Despite the tediousness with the gameplay, I did not run into any major bugs that caused a loss of interruptions, but I did have issues progressing to a couple of stages. The vague intentions of the stages, which all hold little to no direction, caused me to become lost a few times and doubt myself as to whether I was going about things correctly. This would cause me to backtrack and explore everywhere, advancing in ways I felt were not entirely the correct direction the developers wanted me to go. Often times, I’d find myself looking for glitches just to advance. It felt more comfortable to go about things the wrong way, especially when I intended to force a reload from a checkpoint a few times. It turns out; I still couldn’t figure out the game's intended directions.     

The animations themselves dragged this game down. Your character has very few limitations. Due to these limitations, I feel it would be in the developer's best interest and number one priority to make sure the movements and controls will not have any issues whatsoever. However, even the jumps did not feel very solid., soaking up the water underneath most waterfalls while traveling upwards caused the user to be stopped at times when hitting the formation slightly hidden behind the thin waterfall. This caused me a few frustrations when trying to advance up the waterfall while making sure the water was hitting me, so I would not run out of my power, plummeting to my “death”.   

The journey felt repetitive and I did not feel a sense of accomplishment when figuring out the puzzles and seeing the world around me change. There were even a few times that I would see a meditation puzzle and find myself stopping out of pure confusion, wondering if I completed it or not., Since I was given no direction, it was difficult to know if I had already fulfilled that station and progressed correctly. For a world based around the 'Six Lokas', or 'Wheel of Life,' the environments could have at least drastically changed before the final stage; but I won't spoil any of that for you.    

Areia: Pathway to Dawn Achievement Jars 

Throughout each level, you will find optional interactable objects in the world, such as different floating colored jars. Once on top of the jar, your world turns to that specific color; for example, in the above photo it was orange. Once you meditate on the jar, you can look about and find other light beams of different colors leading to more jars in the sky with their corresponding color. I would find myself going out of my way to locate and interact with them just for fun. Still, they didn’t do anything to help progress throughout the game; I am assuming it’s meant more for self-achievements and minimal replayability reasons. but other than that, I could not figure out what these magical jars did for the game. There were even larger jars that were floating about, which you could hop on to but not interact with. These did not seem to have any purpose  I am not sure if that was intentional or a bug since they were more challenging to reach than their smaller counterparts. To create a relaxing and visualizing stimulating world, Areia removes the needed challenge and story. Still, visuals and a unique and excellent soundtrack aren’t enough to fill the void left behind.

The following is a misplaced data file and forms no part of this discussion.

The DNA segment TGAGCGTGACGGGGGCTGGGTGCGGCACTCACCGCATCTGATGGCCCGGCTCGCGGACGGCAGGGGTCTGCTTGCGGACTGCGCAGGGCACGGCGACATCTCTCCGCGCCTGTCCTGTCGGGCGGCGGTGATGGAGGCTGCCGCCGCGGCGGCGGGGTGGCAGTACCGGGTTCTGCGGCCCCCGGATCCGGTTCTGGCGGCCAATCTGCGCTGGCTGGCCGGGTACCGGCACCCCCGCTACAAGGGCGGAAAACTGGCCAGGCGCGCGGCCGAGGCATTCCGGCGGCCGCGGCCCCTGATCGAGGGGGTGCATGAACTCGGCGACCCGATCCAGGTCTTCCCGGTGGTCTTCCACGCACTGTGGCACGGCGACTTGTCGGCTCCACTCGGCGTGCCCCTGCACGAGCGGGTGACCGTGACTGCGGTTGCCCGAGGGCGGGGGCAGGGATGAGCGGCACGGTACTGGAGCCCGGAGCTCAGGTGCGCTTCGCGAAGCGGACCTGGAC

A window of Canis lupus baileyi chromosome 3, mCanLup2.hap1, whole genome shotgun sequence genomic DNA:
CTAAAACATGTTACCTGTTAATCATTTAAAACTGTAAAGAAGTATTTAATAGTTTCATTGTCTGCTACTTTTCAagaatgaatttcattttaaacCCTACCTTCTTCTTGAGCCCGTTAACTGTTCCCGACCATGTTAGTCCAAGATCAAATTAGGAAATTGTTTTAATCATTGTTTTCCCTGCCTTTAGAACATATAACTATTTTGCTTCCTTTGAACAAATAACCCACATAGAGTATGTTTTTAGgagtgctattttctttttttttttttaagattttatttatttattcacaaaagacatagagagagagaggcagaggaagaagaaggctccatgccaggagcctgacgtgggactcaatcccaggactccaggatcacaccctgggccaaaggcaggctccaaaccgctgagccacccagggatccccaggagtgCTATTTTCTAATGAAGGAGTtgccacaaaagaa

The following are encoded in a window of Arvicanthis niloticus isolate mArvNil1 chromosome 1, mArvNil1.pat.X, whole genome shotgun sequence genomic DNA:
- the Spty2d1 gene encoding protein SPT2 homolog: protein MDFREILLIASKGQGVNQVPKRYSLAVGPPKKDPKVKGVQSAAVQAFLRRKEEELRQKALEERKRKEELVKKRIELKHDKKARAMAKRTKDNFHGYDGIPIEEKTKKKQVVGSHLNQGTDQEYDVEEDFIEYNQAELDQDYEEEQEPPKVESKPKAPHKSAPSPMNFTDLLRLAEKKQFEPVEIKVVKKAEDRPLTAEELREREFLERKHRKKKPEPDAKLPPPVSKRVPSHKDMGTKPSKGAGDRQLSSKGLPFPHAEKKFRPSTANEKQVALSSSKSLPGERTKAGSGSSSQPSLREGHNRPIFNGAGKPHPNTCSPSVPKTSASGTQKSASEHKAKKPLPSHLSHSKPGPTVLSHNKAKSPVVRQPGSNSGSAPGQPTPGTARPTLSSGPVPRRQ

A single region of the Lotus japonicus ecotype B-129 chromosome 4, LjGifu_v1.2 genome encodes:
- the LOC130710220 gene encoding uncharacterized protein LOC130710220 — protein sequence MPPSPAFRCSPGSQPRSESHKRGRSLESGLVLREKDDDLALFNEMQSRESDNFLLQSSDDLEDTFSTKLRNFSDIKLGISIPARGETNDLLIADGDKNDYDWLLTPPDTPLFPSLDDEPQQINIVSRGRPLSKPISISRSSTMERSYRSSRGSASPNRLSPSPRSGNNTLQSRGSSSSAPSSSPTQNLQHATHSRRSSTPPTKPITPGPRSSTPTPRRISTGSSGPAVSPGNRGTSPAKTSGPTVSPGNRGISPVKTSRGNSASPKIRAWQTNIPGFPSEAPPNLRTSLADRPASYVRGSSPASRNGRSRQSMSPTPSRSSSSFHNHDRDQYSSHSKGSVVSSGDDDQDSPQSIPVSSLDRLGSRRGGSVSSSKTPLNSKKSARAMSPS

Finally, from the initial title screen, I noticed a lack of details when viewed from up close almost immediately. The resolution is limited to 1920x1020 (1080p), and 4K isn’t offered. Details can be set to three levels: low, medium and high. For a game based around the ambiance and atmosphere, I would expect at least an ‘ultra’ setting, rather than just the ability to ‘Motion Blur.’ The settings are relatively minimal. The game appears to randomly drop -in frame rates for no given reason. I would jump, freeze for a second, and suddenly appear drowning. There are currently 8 supported languages, which is primarily used for only the title screen since the game does not include voice-overs, conversations or subtitles. The game can be saved at any point in time; however, it only supports a single save game. 

 The game ends with a 'To Be Continued' screen, which, I assume that the funds weren’t quite there to finish the game for the remaining three of the Six Lokas. All said and done. I wouldn't go into this game expecting a breathtaking experience, but one that would still have you willing to learn about the context behind it, which I enjoyed most about this title. Would I recommend this to a friend? Yes, an inexperienced friend or my nine-year-old niece, who are looking for a lighthearted game to play, while learning about various game titles. It is short and sweet, tedious, but the powers of mother nature can be both lavish and vicious. I am curious to know what you experience.